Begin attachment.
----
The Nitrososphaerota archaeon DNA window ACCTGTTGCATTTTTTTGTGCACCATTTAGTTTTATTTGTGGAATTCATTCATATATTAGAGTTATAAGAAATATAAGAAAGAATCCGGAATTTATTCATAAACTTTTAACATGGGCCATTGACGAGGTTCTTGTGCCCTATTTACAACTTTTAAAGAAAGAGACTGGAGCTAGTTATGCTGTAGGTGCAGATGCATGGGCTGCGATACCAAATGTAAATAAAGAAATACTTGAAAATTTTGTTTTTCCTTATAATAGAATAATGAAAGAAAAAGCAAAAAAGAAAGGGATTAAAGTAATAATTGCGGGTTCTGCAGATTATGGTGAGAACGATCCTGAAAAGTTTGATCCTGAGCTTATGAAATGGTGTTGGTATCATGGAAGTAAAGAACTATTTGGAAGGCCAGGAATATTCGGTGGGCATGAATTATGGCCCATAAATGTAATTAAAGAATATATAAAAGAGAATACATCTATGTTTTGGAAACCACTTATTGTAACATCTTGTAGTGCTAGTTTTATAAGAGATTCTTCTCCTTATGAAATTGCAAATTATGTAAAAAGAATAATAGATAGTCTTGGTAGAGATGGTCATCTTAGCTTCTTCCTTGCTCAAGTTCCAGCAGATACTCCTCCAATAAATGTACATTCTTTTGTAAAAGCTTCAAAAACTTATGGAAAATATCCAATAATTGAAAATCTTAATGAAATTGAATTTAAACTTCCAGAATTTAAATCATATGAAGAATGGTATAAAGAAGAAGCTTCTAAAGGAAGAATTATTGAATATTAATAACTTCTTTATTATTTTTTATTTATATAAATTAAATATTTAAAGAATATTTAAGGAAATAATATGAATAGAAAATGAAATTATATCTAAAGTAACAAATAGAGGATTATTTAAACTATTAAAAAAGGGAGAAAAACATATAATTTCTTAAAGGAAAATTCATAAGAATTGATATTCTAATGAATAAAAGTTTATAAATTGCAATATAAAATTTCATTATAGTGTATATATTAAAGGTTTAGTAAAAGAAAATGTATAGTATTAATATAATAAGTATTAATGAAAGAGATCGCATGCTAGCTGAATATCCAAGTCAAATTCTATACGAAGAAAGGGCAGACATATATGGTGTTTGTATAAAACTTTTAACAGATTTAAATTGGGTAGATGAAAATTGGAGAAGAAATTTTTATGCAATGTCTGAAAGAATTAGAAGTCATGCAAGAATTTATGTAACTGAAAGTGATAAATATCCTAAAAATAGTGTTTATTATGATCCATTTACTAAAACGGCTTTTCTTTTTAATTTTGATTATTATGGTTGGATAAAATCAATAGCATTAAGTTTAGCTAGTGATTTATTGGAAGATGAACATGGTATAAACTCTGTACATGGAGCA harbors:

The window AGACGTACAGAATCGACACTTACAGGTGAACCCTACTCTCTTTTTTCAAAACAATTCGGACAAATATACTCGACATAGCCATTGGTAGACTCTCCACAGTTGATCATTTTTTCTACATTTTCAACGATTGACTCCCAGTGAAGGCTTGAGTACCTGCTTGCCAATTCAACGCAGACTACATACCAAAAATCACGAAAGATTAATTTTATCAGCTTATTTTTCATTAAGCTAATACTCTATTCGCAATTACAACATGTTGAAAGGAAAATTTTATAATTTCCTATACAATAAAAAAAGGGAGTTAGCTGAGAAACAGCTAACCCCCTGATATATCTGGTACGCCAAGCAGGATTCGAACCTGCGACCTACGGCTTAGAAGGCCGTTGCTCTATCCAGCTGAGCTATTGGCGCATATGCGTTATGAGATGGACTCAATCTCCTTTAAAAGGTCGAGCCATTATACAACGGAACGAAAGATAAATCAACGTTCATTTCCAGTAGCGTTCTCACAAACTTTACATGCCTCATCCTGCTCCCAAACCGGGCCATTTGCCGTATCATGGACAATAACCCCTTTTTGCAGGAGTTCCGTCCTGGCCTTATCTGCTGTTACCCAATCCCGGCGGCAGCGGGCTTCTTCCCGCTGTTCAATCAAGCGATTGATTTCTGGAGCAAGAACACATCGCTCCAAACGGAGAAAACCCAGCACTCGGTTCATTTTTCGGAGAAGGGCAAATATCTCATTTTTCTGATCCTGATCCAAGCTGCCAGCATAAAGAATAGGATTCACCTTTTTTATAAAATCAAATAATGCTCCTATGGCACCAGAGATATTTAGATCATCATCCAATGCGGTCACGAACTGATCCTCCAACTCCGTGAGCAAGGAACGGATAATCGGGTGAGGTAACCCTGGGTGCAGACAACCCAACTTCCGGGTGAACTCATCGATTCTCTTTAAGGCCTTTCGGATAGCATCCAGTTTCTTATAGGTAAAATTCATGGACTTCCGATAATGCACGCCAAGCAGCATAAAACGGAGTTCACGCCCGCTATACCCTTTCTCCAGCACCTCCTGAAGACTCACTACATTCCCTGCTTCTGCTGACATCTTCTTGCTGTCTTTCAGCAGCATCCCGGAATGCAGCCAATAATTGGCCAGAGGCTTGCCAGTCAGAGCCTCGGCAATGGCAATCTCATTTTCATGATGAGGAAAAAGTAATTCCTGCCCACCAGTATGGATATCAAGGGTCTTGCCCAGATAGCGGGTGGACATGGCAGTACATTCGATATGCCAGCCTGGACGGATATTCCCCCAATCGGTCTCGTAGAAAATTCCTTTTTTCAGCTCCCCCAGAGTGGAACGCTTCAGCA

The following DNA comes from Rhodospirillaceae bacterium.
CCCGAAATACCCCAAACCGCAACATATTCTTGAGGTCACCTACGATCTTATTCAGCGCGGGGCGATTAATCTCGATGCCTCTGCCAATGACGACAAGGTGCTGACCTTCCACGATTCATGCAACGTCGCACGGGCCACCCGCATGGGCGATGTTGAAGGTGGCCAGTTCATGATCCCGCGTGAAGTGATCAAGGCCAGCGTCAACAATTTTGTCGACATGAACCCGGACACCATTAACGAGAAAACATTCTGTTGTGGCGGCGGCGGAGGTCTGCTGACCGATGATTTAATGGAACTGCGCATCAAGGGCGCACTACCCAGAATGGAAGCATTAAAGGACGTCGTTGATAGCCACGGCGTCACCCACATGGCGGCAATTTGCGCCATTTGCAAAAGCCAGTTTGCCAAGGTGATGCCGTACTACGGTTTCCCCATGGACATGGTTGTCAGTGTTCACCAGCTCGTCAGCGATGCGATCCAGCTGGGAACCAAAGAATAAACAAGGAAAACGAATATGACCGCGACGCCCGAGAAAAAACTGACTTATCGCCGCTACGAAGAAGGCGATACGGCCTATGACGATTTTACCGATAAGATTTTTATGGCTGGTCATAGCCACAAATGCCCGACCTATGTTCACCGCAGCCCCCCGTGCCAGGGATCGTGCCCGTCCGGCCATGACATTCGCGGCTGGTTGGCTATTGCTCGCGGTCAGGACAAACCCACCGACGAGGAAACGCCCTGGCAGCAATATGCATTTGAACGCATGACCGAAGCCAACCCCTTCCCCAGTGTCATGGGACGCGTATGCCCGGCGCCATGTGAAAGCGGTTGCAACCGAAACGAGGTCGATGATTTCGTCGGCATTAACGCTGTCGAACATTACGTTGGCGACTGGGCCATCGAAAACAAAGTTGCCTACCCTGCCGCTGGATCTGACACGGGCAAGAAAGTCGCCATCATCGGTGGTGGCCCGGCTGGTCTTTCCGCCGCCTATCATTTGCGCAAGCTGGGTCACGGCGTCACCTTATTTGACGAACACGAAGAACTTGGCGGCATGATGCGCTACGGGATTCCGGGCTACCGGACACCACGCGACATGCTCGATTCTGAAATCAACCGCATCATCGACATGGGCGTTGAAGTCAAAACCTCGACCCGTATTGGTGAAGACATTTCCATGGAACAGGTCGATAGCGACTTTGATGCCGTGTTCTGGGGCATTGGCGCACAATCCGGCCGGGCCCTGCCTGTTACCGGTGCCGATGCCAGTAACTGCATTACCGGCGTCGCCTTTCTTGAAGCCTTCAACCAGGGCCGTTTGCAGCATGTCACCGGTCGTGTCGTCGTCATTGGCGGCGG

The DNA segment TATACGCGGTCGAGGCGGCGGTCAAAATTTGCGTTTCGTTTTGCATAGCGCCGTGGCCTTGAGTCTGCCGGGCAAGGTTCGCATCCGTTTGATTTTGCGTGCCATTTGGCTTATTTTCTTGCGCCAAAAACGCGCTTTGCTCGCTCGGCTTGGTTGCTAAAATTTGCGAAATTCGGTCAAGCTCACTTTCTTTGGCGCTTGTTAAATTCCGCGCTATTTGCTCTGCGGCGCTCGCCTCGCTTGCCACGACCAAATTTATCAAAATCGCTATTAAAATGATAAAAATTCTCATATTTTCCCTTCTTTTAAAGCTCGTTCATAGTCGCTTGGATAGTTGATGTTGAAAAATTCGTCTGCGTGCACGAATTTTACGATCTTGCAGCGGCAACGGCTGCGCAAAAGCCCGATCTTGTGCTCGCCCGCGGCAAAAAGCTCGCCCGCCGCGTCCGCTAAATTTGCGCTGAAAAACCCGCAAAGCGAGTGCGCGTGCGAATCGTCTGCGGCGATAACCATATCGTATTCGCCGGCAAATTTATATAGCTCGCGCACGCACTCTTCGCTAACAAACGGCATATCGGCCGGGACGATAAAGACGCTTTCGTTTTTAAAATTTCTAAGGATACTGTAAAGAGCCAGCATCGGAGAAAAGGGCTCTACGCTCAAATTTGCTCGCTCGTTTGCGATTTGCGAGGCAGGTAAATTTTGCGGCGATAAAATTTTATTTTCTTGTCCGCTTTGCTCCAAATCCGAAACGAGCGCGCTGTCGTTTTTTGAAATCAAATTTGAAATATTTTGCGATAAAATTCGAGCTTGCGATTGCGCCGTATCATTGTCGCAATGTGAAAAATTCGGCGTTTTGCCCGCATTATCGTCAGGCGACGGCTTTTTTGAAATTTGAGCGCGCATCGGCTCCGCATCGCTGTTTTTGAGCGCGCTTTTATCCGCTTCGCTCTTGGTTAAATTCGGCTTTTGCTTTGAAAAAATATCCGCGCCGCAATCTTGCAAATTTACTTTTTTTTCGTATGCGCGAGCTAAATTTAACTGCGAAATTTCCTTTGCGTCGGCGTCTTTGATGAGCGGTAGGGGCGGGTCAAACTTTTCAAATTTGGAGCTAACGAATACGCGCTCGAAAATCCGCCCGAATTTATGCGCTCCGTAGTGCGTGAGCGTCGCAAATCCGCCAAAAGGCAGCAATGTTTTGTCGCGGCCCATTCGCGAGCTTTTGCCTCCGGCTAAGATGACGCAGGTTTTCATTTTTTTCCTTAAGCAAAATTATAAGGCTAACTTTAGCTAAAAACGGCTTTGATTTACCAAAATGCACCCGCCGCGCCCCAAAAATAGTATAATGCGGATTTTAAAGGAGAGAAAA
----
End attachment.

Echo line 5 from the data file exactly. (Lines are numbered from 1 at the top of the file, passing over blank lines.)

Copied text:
The DNA segment TATACGCGGTCGAGGCGGCGGTCAAAATTTGCGTTTCGTTTTGCATAGCGCCGTGGCCTTGAGTCTGCCGGGCAAGGTTCGCATCCGTTTGATTTTGCGTGCCATTTGGCTTATTTTCTTGCGCCAAAAACGCGCTTTGCTCGCTCGGCTTGGTTGCTAAAATTTGCGAAATTCGGTCAAGCTCACTTTCTTTGGCGCTTGTTAAATTCCGCGCTATTTGCTCTGCGGCGCTCGCCTCGCTTGCCACGACCAAATTTATCAAAATCGCTATTAAAATGATAAAAATTCTCATATTTTCCCTTCTTTTAAAGCTCGTTCATAGTCGCTTGGATAGTTGATGTTGAAAAATTCGTCTGCGTGCACGAATTTTACGATCTTGCAGCGGCAACGGCTGCGCAAAAGCCCGATCTTGTGCTCGCCCGCGGCAAAAAGCTCGCCCGCCGCGTCCGCTAAATTTGCGCTGAAAAACCCGCAAAGCGAGTGCGCGTGCGAATCGTCTGCGGCGATAACCATATCGTATTCGCCGGCAAATTTATATAGCTCGCGCACGCACTCTTCGCTAACAAACGGCATATCGGCCGGGACGATAAAGACGCTTTCGTTTTTAAAATTTCTAAGGATACTGTAAAGAGCCAGCATCGGAGAAAAGGGCTCTACGCTCAAATTTGCTCGCTCGTTTGCGATTTGCGAGGCAGGTAAATTTTGCGGCGATAAAATTTTATTTTCTTGTCCGCTTTGCTCCAAATCCGAAACGAGCGCGCTGTCGTTTTTTGAAATCAAATTTGAAATATTTTGCGATAAAATTCGAGCTTGCGATTGCGCCGTATCATTGTCGCAATGTGAAAAATTCGGCGTTTTGCCCGCATTATCGTCAGGCGACGGCTTTTTTGAAATTTGAGCGCGCATCGGCTCCGCATCGCTGTTTTTGAGCGCGCTTTTATCCGCTTCGCTCTTGGTTAAATTCGGCTTTTGCTTTGAAAAAATATCCGCGCCGCAATCTTGCAAATTTACTTTTTTTTCGTATGCGCGAGCTAAATTTAACTGCGAAATTTCCTTTGCGTCGGCGTCTTTGATGAGCGGTAGGGGCGGGTCAAACTTTTCAAATTTGGAGCTAACGAATACGCGCTCGAAAATCCGCCCGAATTTATGCGCTCCGTAGTGCGTGAGCGTCGCAAATCCGCCAAAAGGCAGCAATGTTTTGTCGCGGCCCATTCGCGAGCTTTTGCCTCCGGCTAAGATGACGCAGGTTTTCATTTTTTTCCTTAAGCAAAATTATAAGGCTAACTTTAGCTAAAAACGGCTTTGATTTACCAAAATGCACCCGCCGCGCCCCAAAAATAGTATAATGCGGATTTTAAAGGAGAGAAAA